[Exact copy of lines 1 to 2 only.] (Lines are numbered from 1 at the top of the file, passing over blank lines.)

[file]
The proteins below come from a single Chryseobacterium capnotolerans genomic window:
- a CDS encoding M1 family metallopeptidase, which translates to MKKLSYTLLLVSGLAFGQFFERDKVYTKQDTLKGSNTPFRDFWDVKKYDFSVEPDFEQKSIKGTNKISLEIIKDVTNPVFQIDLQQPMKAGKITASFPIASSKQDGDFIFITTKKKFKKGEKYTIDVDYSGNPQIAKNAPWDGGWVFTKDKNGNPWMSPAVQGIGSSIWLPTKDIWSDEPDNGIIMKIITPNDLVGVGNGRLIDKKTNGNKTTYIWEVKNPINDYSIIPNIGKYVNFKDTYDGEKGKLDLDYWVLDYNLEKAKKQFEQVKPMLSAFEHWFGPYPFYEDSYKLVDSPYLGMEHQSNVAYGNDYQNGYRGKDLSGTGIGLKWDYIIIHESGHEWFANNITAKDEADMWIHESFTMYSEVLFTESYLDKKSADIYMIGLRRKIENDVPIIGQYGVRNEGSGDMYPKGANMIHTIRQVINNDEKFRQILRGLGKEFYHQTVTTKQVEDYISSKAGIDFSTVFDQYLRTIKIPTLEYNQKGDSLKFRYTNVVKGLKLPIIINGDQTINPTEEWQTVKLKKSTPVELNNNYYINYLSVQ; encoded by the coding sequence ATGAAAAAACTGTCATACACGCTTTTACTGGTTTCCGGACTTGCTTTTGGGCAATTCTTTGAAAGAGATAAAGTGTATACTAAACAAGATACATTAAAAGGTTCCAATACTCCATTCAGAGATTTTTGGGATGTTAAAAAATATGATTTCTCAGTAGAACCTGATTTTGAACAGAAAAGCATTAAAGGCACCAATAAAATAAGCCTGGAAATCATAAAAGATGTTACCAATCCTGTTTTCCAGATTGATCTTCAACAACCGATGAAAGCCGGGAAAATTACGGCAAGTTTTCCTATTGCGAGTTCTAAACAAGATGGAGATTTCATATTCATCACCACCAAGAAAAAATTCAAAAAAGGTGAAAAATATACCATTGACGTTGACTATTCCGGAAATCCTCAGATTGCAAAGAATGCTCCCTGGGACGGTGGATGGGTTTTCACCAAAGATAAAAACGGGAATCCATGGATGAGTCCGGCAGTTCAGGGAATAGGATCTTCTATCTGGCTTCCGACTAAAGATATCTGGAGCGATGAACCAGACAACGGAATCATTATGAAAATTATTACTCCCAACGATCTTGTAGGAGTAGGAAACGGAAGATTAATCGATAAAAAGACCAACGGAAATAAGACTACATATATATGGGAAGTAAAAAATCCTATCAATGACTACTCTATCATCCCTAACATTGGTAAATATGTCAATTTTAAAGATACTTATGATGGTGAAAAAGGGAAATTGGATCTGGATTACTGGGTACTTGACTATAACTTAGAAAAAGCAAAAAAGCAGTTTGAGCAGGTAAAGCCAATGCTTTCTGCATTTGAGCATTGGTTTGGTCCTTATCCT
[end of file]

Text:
The proteins below come from a single Chryseobacterium capnotolerans genomic window:
- a CDS encoding M1 family metallopeptidase, which translates to MKKLSYTLLLVSGLAFGQFFERDKVYTKQDTLKGSNTPFRDFWDVKKYDFSVEPDFEQKSIKGTNKISLEIIKDVTNPVFQIDLQQPMKAGKITASFPIASSKQDGDFIFITTKKKFKKGEKYTIDVDYSGNPQIAKNAPWDGGWVFTKDKNGNPWMSPAVQGIGSSIWLPTKDIWSDEPDNGIIMKIITPNDLVGVGNGRLIDKKTNGNKTTYIWEVKNPINDYSIIPNIGKYVNFKDTYDGEKGKLDLDYWVLDYNLEKAKKQFEQVKPMLSAFEHWFGPYPFYEDSYKLVDSPYLGMEHQSNVAYGNDYQNGYRGKDLSGTGIGLKWDYIIIHESGHEWFANNITAKDEADMWIHESFTMYSEVLFTESYLDKKSADIYMIGLRRKIENDVPIIGQYGVRNEGSGDMYPKGANMIHTIRQVINNDEKFRQILRGLGKEFYHQTVTTKQVEDYISSKAGIDFSTVFDQYLRTIKIPTLEYNQKGDSLKFRYTNVVKGLKLPIIINGDQTINPTEEWQTVKLKKSTPVELNNNYYINYLSVQ; encoded by the coding sequence ATGAAAAAACTGTCATACACGCTTTTACTGGTTTCCGGACTTGCTTTTGGGCAATTCTTTGAAAGAGATAAAGTGTATACTAAACAAGATACATTAAAAGGTTCCAATACTCCATTCAGAGATTTTTGGGATGTTAAAAAATATGATTTCTCAGTAGAACCTGATTTTGAACAGAAAAGCATTAAAGGCACCAATAAAATAAGCCTGGAAATCATAAAAGATGTTACCAATCCTGTTTTCCAGATTGATCTTCAACAACCGATGAAAGCCGGGAAAATTACGGCAAGTTTTCCTATTGCGAGTTCTAAACAAGATGGAGATTTCATATTCATCACCACCAAGAAAAAATTCAAAAAAGGTGAAAAATATACCATTGACGTTGACTATTCCGGAAATCCTCAGATTGCAAAGAATGCTCCCTGGGACGGTGGATGGGTTTTCACCAAAGATAAAAACGGGAATCCATGGATGAGTCCGGCAGTTCAGGGAATAGGATCTTCTATCTGGCTTCCGACTAAAGATATCTGGAGCGATGAACCAGACAACGGAATCATTATGAAAATTATTACTCCCAACGATCTTGTAGGAGTAGGAAACGGAAGATTAATCGATAAAAAGACCAACGGAAATAAGACTACATATATATGGGAAGTAAAAAATCCTATCAATGACTACTCTATCATCCCTAACATTGGTAAATATGTCAATTTTAAAGATACTTATGATGGTGAAAAAGGGAAATTGGATCTGGATTACTGGGTACTTGACTATAACTTAGAAAAAGCAAAAAAGCAGTTTGAGCAGGTAAAGCCAATGCTTTCTGCATTTGAGCATTGGTTTGGTCCTTATCCT